Email Spoofing

After the article last week on “Conveyancing Firm Taken for R500K Through Email Hack”, this week we look at logical and effective steps and applications to curb losing a large chunk of money to a random hacker.

It seems most of the cases have happened in the webmail (email client hosted in the cloud and accessed from anywhere using your browser) space. Before we even start here, if you are using webmail to access your email, I would suggest that you implement these solutions.

Migrate Email to Cloud

If you want email that is available to all staff anywhere, and you are not a large firm, think of moving your email to hosted solutions like Microsoft Hosted Outlook (Exchange Online), Google Suite for Small Business (G Suite) to mention two of the most popular solutions.

Passwords Must be Painful!

Unfortunately, “KISS” (Keep it Simple Stupid), does not work well in the world of passwords. This is a common thread in all the email hacks we have seen. “PassW0rD” or “WebMail123” are going to get you in trouble.

Test your password by using

Use a phrase. Take the movie Forest Gump, the password could be: “!RunF0restRun!” and then to spice things up and use a different password for things you use the same phrase and F at the end for Facebook or a B for bank etc. (Thanks to a good IT friend of mine.)

Beef up your Client Initiation Letter

Whatever your first interaction is with your client, use the opportunity to explain your payment process and rules. If need be, give them the banking details upfront, even better if it is on a physical letter. 

Most important tell them that it will not change overnight and to ignore any instruction to change bank accounts during the matter.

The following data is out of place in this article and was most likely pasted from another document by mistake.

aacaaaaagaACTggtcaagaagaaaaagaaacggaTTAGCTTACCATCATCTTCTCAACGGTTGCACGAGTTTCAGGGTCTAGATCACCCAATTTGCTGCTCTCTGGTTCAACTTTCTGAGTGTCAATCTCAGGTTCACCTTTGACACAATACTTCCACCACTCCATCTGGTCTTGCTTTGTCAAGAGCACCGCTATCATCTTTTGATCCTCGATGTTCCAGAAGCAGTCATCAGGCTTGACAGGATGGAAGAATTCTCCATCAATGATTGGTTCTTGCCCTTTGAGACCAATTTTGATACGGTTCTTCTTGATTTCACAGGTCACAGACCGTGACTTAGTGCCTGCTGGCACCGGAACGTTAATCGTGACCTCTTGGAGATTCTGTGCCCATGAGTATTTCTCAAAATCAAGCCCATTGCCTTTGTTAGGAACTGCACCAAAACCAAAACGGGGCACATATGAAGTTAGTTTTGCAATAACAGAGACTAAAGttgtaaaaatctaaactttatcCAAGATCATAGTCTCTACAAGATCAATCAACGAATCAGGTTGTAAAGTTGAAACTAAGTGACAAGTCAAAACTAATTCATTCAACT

Split Your Payment Details

If you want to send your banking details to the client during the matter, send part of the message as email and the balance in an SMS or WhatsApp.
For example:
Email – “Our United Bank banking details have been sent to your mobile phone via SMS, please ensure you receive them, otherwise contact our office to check your cell number.”

SMS – “United Bank, Beach Rd Branch, AccNo: 0987654321, Reference: HHD/221332” 


Pretend you are back in the dark ages when you had to use the telephone to speak to the client.

Prepare the banking details via email, but before you send them, pick up the phone and call the client advising them that you are sending the banking details via email or SMS and that it is a United Bank account ending in “321”. And that it would be best practice to inform your office once the payment was made.

Getting a little more expensive now…

Confirm Bank Account

Advise your clients and your staff to use the banking apps “Confirm Bank Account” service, it does cost (R20 – R50), but this could be an extra step to ensure you and your client have the correct information. I believe the risk search applications that all lawyers use have similar search types in the applications.

Secure Payment Exchange

Use a secure payment system, or an escrow service. This way your transaction is more secure through a trusted third party, and your clients will be aware that unless it is through this system, the transaction would be fraudulent.

Conveyancing Secure Chat

There are some vendors that offer a secure chat system inside your conveyancing software which allows you to communicate through the software with your client. If this is used, no snooping around your email is going to allow the hacker to see any details of the communication including the banking details.

e4 have a bond tracker mobile app, that they encourage their conveyancing clients to use, which is a secure message between the paralegal and the client’s mobile device.

Lexis Convey have a module inside the conveyancing software, called SecureChat which allows secure encrypted communication between the client and the paralegal. There is an option for additional security in the form of a One Time Pin that is needed by the client when receiving their initial communication from SecureChat.

It seems that the idea is to keep away from email for sensitive information.

Most of these solutions take extra effort and time from the conveyancing paralegal to execute, but this is one of those instances where it is not about improved efficiency but more about added assurance that will help remove your firm from the sights of the email hacker. None of the above are complicated to implement or use….

Just Do It!

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